Lung Cancer1

Lung cancer is a cancer that starts in the lungs. To understand lung cancer, it helps to know about the normal structure and function of the lungs.

Most lung cancers start in the bronchi, but they can also begin in other areas such as the trachea, bronchioles, or alveoli.

Lung cancers are thought to develop over many years. They may start as areas of precancerous changes in the lung. The first changes happen in the cells themselves, but at this point the cells do not form a mass or tumor. They cannot be seen on an x-ray, and they do not cause symptoms. Over time, these precancerous changes may progress to cancer. As a cancer develops, the cancer cells may make chemicals that cause new blood vessels to form nearby. These new blood vessels nourish the cancer cells, which can continue to grow and form a tumor large enough to be seen on imaging tests such as x-rays.

At some point, cells from the cancer may break away from the original tumor and spread (metastasize) to other parts of the body. Lung cancer is a life-threatening disease because it often spreads in this way even before it can be detected on an imaging test such as a chest x-ray.

There are two major types of lung cancer:

  • Small Cell Lung Cancer (SCLC)
  • Non-Small Cell Lung Cancer (NSCLC)

If a lung cancer has characteristics of both types it is called a mixed small cell/large cell cancer. This is uncommon.

The two types of lung cancer are treated very differently. This discussion focuses on non-small cell lung cancer.

About 85%–90% of lung cancers are non-small cell lung cancer. There are three subtypes of NSCLC. The cells in these subtypes differ in size, shape, and chemical make-up when looked at under a microscope.

Squamous cell carcinoma: About 25%–30% of all lung cancers are squamous cell carcinomas. They are often linked to a history of smoking and tend to be found in the middle of the lungs, near a bronchus.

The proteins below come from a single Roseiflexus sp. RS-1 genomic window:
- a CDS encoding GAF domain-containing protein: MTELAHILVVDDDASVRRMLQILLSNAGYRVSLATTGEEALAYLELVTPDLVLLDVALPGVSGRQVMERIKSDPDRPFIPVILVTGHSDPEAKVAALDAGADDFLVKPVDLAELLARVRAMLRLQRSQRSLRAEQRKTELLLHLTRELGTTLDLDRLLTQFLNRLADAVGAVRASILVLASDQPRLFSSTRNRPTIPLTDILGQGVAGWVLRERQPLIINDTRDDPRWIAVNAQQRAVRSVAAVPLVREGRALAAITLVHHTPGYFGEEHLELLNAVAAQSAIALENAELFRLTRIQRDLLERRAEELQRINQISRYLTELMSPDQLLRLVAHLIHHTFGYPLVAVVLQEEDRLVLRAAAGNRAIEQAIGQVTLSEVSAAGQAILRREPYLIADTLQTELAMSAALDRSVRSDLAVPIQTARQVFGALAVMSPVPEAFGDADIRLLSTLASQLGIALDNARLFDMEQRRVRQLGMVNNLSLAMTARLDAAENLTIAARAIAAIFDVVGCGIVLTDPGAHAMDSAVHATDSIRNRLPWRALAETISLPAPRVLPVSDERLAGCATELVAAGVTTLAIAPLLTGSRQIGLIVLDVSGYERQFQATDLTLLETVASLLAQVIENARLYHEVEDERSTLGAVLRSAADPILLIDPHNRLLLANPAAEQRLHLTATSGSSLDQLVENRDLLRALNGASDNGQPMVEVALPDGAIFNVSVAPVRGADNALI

Adenocarcinoma: About 40% of lung cancers are adenocarcinomas. These are usually found in the outer region of lung. People with one type of adenocarcinoma, sometimes called bronchioalveolar carcinoma, tend to have a better outlook (prognosis) than those with other types of lung cancer.

Large-cell (undifferentiated) carcinoma: This type of cancer accounts for about 10%–15% of lung cancers. It may appear in any part of the lung. It tends to grow and spread quickly, which can make it harder to treat.

Stage and Grade of NSCLC2 Staging is the process of finding out how far a cancer has spread. Your treatment and prognosis (outlook) depend, to a large extent, on the cancer's stage. There are actually two types of stages.

  • The clinical stage of the cancer is based on the results of the physical exam, biopsies, and imaging tests (e.g., CT scan, chest x-ray, PET scan).
  • If you have surgery, your doctor can also determine a pathologic stage, which is based on the same factors as the clinical stage, plus what is found as a result of the surgery.

The clinical and pathologic stages may be different in some cases. For example, during surgery the doctor may find cancer in an area that did not show up on imaging tests, which might give the cancer a more advanced pathologic stage.